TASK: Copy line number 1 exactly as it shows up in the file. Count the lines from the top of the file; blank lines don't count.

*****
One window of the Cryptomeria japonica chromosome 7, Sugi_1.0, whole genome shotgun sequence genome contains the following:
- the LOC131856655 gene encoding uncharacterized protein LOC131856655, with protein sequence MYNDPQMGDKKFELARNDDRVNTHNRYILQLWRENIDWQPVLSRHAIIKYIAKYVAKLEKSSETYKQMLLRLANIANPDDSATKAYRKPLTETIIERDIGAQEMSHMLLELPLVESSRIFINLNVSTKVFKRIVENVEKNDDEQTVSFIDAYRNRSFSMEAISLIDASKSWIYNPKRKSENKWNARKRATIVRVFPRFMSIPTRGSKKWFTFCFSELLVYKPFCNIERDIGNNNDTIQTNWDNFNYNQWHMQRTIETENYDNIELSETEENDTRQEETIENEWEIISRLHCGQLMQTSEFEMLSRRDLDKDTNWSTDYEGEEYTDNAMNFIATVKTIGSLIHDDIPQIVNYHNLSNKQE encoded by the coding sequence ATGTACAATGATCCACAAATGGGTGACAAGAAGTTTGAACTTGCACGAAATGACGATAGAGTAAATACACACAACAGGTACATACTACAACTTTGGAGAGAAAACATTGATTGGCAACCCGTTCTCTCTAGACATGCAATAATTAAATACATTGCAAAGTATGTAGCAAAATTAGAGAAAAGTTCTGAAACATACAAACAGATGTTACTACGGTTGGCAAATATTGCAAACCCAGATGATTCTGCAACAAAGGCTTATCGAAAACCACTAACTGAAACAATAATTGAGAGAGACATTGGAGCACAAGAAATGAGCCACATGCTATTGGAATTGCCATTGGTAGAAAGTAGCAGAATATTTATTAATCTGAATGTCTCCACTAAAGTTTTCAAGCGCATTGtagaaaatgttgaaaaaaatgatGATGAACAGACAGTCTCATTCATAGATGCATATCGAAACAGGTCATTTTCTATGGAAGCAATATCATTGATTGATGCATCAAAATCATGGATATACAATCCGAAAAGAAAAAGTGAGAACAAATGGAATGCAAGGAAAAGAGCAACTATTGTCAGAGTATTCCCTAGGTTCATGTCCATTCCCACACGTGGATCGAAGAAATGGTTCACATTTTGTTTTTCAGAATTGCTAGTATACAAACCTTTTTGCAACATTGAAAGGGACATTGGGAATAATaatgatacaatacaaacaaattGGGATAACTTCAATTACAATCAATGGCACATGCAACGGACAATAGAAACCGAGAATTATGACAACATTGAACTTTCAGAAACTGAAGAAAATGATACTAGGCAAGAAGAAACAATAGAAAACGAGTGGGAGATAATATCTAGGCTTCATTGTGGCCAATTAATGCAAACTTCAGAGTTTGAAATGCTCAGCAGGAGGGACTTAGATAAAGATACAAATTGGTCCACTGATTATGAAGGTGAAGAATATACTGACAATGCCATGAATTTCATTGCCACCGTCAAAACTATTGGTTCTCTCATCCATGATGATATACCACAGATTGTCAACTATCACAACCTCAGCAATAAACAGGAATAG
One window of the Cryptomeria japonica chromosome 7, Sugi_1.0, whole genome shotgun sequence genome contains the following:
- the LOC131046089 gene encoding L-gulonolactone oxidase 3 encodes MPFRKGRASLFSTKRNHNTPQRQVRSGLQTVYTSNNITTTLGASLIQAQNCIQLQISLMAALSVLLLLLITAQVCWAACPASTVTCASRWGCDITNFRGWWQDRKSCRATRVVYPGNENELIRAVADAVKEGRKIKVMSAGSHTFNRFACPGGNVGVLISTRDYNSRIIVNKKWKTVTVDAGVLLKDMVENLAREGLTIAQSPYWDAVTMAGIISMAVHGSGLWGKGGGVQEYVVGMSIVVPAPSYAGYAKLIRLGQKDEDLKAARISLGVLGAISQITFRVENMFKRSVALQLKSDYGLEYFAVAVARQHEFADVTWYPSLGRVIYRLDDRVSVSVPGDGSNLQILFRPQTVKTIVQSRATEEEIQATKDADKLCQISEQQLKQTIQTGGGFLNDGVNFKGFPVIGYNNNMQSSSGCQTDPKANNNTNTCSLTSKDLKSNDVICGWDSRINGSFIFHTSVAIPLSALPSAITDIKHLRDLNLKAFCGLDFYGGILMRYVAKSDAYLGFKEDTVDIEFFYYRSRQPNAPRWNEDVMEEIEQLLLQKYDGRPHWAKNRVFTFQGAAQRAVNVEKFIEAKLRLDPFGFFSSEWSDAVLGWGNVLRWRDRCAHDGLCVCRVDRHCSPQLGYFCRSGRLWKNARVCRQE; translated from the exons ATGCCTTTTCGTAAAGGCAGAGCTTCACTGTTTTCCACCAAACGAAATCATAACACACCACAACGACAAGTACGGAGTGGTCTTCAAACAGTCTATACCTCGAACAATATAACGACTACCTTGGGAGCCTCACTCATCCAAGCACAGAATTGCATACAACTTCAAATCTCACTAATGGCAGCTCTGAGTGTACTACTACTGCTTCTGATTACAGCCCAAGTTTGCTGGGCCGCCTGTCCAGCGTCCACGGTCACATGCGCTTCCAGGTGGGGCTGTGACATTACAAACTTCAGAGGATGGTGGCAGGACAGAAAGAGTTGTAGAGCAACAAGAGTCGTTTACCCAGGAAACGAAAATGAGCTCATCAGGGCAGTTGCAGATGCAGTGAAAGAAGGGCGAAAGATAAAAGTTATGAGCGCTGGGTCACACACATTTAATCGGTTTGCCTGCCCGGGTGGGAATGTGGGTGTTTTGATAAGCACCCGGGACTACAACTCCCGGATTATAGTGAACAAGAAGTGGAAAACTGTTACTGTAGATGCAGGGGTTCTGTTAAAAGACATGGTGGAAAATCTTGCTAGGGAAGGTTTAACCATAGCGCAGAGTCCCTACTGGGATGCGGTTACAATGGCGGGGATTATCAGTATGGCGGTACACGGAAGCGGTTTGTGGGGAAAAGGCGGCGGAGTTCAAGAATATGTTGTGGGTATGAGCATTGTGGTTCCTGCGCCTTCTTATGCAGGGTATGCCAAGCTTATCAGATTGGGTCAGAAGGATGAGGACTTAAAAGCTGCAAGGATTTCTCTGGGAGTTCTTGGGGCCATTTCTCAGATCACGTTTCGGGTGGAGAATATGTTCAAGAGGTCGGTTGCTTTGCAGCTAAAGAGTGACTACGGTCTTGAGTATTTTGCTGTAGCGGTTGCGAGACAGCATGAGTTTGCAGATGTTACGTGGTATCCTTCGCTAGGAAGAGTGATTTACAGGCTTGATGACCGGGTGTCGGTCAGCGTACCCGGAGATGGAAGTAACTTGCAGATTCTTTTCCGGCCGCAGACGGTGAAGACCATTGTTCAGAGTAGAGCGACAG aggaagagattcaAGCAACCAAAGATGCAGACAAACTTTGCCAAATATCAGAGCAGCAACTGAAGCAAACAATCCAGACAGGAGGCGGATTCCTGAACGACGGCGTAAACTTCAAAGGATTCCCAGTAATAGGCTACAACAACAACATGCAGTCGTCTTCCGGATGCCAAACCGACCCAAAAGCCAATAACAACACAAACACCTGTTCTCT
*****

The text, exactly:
One window of the Cryptomeria japonica chromosome 7, Sugi_1.0, whole genome shotgun sequence genome contains the following: